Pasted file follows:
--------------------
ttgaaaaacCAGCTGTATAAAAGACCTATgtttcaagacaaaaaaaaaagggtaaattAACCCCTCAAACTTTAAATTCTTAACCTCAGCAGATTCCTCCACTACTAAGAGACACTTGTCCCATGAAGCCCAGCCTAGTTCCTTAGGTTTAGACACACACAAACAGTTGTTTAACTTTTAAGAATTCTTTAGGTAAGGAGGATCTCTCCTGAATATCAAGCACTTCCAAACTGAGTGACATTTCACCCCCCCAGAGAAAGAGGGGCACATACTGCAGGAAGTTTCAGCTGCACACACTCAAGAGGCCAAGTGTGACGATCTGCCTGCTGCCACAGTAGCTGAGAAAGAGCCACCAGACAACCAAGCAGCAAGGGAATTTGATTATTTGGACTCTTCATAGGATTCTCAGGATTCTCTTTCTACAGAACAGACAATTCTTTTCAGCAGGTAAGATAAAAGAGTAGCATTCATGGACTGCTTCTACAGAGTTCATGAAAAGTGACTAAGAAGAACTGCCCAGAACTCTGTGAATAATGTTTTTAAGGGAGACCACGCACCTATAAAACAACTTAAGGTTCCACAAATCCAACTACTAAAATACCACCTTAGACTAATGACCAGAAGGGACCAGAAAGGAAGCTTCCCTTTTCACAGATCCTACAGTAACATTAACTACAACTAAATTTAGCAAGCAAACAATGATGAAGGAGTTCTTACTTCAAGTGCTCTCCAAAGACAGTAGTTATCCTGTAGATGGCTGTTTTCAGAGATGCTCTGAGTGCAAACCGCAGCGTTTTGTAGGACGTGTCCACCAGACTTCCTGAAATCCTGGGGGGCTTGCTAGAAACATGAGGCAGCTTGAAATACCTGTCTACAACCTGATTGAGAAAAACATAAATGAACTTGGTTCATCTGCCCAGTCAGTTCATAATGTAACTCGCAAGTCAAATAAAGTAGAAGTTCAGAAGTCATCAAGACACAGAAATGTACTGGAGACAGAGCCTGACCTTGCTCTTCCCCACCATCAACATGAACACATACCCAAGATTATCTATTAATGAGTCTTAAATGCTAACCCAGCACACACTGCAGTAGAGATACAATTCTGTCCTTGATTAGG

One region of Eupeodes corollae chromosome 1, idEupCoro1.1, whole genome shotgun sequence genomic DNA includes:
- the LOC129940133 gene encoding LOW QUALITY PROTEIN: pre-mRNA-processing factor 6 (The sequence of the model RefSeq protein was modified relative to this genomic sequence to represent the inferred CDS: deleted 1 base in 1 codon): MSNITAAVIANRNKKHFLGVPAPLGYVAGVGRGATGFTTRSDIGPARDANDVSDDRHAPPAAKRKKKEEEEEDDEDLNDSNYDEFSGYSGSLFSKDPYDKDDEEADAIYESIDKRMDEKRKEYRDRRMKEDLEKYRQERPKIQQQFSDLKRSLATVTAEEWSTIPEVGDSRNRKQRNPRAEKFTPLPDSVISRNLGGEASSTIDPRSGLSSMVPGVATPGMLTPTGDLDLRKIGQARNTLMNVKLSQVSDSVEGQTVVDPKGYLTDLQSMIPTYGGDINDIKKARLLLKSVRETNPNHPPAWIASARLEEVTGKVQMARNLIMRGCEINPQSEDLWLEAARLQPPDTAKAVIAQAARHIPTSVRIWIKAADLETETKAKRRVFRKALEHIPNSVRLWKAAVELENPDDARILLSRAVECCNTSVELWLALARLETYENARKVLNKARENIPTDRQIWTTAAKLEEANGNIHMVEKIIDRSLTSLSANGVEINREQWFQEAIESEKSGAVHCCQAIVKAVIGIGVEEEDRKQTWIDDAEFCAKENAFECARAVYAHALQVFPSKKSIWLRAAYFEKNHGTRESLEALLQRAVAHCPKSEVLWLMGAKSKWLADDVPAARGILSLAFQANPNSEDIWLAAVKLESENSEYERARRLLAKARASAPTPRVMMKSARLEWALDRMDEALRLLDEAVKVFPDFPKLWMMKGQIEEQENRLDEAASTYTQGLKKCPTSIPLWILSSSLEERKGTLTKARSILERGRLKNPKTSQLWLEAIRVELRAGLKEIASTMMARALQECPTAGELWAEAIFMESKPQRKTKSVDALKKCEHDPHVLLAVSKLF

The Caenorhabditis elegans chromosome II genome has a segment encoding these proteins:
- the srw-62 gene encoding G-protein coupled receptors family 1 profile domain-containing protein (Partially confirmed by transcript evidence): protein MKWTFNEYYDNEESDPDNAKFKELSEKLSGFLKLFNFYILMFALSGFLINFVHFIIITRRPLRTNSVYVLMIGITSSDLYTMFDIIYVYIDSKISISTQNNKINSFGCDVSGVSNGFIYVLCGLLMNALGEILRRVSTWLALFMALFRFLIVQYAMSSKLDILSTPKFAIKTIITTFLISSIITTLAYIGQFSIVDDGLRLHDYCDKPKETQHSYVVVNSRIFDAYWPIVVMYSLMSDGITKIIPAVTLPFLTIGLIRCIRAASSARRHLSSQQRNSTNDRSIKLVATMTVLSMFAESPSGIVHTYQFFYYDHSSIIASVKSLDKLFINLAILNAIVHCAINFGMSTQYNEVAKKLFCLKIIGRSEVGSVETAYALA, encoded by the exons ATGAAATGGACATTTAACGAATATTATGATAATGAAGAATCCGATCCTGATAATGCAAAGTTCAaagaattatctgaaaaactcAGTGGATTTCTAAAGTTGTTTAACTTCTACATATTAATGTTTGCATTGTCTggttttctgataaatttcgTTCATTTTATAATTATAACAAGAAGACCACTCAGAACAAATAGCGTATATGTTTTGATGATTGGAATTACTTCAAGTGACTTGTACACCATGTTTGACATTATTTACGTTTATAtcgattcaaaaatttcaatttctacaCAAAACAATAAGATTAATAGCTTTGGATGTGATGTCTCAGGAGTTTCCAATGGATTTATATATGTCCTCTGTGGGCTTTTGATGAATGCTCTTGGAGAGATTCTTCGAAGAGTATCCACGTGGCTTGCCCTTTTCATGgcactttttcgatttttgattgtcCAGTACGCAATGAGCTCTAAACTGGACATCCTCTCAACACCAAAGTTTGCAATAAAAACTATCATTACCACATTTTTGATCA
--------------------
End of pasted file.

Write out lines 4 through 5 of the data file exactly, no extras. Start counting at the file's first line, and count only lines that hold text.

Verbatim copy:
The Caenorhabditis elegans chromosome II genome has a segment encoding these proteins:
- the srw-62 gene encoding G-protein coupled receptors family 1 profile domain-containing protein (Partially confirmed by transcript evidence): protein MKWTFNEYYDNEESDPDNAKFKELSEKLSGFLKLFNFYILMFALSGFLINFVHFIIITRRPLRTNSVYVLMIGITSSDLYTMFDIIYVYIDSKISISTQNNKINSFGCDVSGVSNGFIYVLCGLLMNALGEILRRVSTWLALFMALFRFLIVQYAMSSKLDILSTPKFAIKTIITTFLISSIITTLAYIGQFSIVDDGLRLHDYCDKPKETQHSYVVVNSRIFDAYWPIVVMYSLMSDGITKIIPAVTLPFLTIGLIRCIRAASSARRHLSSQQRNSTNDRSIKLVATMTVLSMFAESPSGIVHTYQFFYYDHSSIIASVKSLDKLFINLAILNAIVHCAINFGMSTQYNEVAKKLFCLKIIGRSEVGSVETAYALA, encoded by the exons ATGAAATGGACATTTAACGAATATTATGATAATGAAGAATCCGATCCTGATAATGCAAAGTTCAaagaattatctgaaaaactcAGTGGATTTCTAAAGTTGTTTAACTTCTACATATTAATGTTTGCATTGTCTggttttctgataaatttcgTTCATTTTATAATTATAACAAGAAGACCACTCAGAACAAATAGCGTATATGTTTTGATGATTGGAATTACTTCAAGTGACTTGTACACCATGTTTGACATTATTTACGTTTATAtcgattcaaaaatttcaatttctacaCAAAACAATAAGATTAATAGCTTTGGATGTGATGTCTCAGGAGTTTCCAATGGATTTATATATGTCCTCTGTGGGCTTTTGATGAATGCTCTTGGAGAGATTCTTCGAAGAGTATCCACGTGGCTTGCCCTTTTCATGgcactttttcgatttttgattgtcCAGTACGCAATGAGCTCTAAACTGGACATCCTCTCAACACCAAAGTTTGCAATAAAAACTATCATTACCACATTTTTGATCA